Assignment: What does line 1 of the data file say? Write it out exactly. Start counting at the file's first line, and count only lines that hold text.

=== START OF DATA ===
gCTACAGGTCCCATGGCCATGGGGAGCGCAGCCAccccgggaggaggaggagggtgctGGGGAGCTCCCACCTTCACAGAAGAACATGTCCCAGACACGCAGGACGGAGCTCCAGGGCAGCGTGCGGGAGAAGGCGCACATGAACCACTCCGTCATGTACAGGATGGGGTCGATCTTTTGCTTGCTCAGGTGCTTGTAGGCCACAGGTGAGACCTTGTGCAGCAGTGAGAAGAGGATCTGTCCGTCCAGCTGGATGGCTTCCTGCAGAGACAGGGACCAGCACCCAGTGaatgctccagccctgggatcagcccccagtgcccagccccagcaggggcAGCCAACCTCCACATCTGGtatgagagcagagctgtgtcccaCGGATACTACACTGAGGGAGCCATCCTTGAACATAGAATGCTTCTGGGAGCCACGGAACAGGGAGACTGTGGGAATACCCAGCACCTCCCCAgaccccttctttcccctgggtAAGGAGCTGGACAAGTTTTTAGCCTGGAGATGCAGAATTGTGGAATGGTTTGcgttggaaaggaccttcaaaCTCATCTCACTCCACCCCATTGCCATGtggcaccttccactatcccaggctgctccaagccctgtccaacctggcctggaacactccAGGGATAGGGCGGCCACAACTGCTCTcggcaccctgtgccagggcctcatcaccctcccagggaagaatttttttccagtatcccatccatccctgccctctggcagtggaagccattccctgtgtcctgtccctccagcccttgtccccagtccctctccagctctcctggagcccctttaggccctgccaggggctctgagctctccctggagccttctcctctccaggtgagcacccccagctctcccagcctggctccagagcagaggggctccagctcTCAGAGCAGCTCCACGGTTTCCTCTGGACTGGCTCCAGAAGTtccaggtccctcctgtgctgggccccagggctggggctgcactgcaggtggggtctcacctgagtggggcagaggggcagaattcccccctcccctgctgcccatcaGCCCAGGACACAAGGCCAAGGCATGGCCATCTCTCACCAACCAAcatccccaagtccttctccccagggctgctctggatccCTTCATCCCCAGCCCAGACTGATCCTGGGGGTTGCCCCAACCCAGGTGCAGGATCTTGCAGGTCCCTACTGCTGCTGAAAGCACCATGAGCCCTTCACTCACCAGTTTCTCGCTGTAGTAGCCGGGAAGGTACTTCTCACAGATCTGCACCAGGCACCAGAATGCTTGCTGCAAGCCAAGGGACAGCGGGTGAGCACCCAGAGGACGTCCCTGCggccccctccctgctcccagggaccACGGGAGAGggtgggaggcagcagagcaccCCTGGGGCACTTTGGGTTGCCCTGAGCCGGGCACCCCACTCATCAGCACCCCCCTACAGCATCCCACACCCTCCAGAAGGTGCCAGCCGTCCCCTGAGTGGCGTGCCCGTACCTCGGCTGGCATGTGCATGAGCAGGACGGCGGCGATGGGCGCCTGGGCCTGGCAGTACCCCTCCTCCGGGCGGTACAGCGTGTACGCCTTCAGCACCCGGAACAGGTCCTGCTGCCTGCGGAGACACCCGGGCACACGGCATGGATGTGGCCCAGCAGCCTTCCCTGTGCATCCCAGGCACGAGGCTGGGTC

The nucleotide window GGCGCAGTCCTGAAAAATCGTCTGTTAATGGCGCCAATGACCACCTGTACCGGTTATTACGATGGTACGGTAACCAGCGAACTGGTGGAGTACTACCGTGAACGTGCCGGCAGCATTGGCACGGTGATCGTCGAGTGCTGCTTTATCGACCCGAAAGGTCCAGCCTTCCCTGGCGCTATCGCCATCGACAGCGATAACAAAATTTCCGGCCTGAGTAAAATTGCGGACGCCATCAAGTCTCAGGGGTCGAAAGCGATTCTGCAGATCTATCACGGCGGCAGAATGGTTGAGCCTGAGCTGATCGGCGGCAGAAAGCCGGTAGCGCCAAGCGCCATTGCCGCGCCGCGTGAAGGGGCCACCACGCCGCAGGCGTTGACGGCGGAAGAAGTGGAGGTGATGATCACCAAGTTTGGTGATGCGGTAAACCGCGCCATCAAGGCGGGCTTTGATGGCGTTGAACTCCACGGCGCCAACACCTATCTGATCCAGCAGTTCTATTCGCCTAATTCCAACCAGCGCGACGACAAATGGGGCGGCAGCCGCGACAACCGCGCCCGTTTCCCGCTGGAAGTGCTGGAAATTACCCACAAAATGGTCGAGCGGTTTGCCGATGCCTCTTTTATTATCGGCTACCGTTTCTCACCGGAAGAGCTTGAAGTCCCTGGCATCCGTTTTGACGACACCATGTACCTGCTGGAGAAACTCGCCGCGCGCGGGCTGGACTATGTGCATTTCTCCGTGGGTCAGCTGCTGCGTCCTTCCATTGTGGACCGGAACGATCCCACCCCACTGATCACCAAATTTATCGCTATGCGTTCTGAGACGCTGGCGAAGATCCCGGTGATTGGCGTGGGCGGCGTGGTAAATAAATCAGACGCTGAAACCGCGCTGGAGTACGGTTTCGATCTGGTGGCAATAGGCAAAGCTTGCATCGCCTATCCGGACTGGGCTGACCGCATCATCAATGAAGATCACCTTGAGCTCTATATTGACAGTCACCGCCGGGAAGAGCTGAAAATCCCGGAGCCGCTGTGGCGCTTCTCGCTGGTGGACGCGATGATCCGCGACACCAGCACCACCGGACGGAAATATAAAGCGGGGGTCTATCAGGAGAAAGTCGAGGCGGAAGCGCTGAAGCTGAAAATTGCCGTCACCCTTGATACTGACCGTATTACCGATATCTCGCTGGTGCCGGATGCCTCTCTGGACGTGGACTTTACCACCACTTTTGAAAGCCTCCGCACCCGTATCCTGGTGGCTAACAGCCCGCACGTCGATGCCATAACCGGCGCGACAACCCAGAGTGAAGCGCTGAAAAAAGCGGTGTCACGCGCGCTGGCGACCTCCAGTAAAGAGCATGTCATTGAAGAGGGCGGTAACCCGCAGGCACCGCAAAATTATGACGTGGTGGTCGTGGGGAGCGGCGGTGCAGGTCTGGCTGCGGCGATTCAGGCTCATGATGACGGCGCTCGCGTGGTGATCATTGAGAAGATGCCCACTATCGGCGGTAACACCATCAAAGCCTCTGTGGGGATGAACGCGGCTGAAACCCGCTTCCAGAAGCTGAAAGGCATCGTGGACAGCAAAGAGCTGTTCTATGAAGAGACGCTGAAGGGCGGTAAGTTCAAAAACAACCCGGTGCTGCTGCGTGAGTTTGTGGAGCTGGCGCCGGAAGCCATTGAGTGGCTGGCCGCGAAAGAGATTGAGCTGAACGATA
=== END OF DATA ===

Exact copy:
gCTACAGGTCCCATGGCCATGGGGAGCGCAGCCAccccgggaggaggaggagggtgctGGGGAGCTCCCACCTTCACAGAAGAACATGTCCCAGACACGCAGGACGGAGCTCCAGGGCAGCGTGCGGGAGAAGGCGCACATGAACCACTCCGTCATGTACAGGATGGGGTCGATCTTTTGCTTGCTCAGGTGCTTGTAGGCCACAGGTGAGACCTTGTGCAGCAGTGAGAAGAGGATCTGTCCGTCCAGCTGGATGGCTTCCTGCAGAGACAGGGACCAGCACCCAGTGaatgctccagccctgggatcagcccccagtgcccagccccagcaggggcAGCCAACCTCCACATCTGGtatgagagcagagctgtgtcccaCGGATACTACACTGAGGGAGCCATCCTTGAACATAGAATGCTTCTGGGAGCCACGGAACAGGGAGACTGTGGGAATACCCAGCACCTCCCCAgaccccttctttcccctgggtAAGGAGCTGGACAAGTTTTTAGCCTGGAGATGCAGAATTGTGGAATGGTTTGcgttggaaaggaccttcaaaCTCATCTCACTCCACCCCATTGCCATGtggcaccttccactatcccaggctgctccaagccctgtccaacctggcctggaacactccAGGGATAGGGCGGCCACAACTGCTCTcggcaccctgtgccagggcctcatcaccctcccagggaagaatttttttccagtatcccatccatccctgccctctggcagtggaagccattccctgtgtcctgtccctccagcccttgtccccagtccctctccagctctcctggagcccctttaggccctgccaggggctctgagctctccctggagccttctcctctccaggtgagcacccccagctctcccagcctggctccagagcagaggggctccagctcTCAGAGCAGCTCCACGGTTTCCTCTGGACTGGCTCCAGAAGTtccaggtccctcctgtgctgggccccagggctggggctgcactgcaggtggggtctcacctgagtggggcagaggggcagaattcccccctcccctgctgcccatcaGCCCAGGACACAAGGCCAAGGCATGGCCATCTCTCACCAACCAAcatccccaagtccttctccccagggctgctctggatccCTTCATCCCCAGCCCAGACTGATCCTGGGGGTTGCCCCAACCCAGGTGCAGGATCTTGCAGGTCCCTACTGCTGCTGAAAGCACCATGAGCCCTTCACTCACCAGTTTCTCGCTGTAGTAGCCGGGAAGGTACTTCTCACAGATCTGCACCAGGCACCAGAATGCTTGCTGCAAGCCAAGGGACAGCGGGTGAGCACCCAGAGGACGTCCCTGCggccccctccctgctcccagggaccACGGGAGAGggtgggaggcagcagagcaccCCTGGGGCACTTTGGGTTGCCCTGAGCCGGGCACCCCACTCATCAGCACCCCCCTACAGCATCCCACACCCTCCAGAAGGTGCCAGCCGTCCCCTGAGTGGCGTGCCCGTACCTCGGCTGGCATGTGCATGAGCAGGACGGCGGCGATGGGCGCCTGGGCCTGGCAGTACCCCTCCTCCGGGCGGTACAGCGTGTACGCCTTCAGCACCCGGAACAGGTCCTGCTGCCTGCGGAGACACCCGGGCACACGGCATGGATGTGGCCCAGCAGCCTTCCCTGTGCATCCCAGGCACGAGGCTGGGTC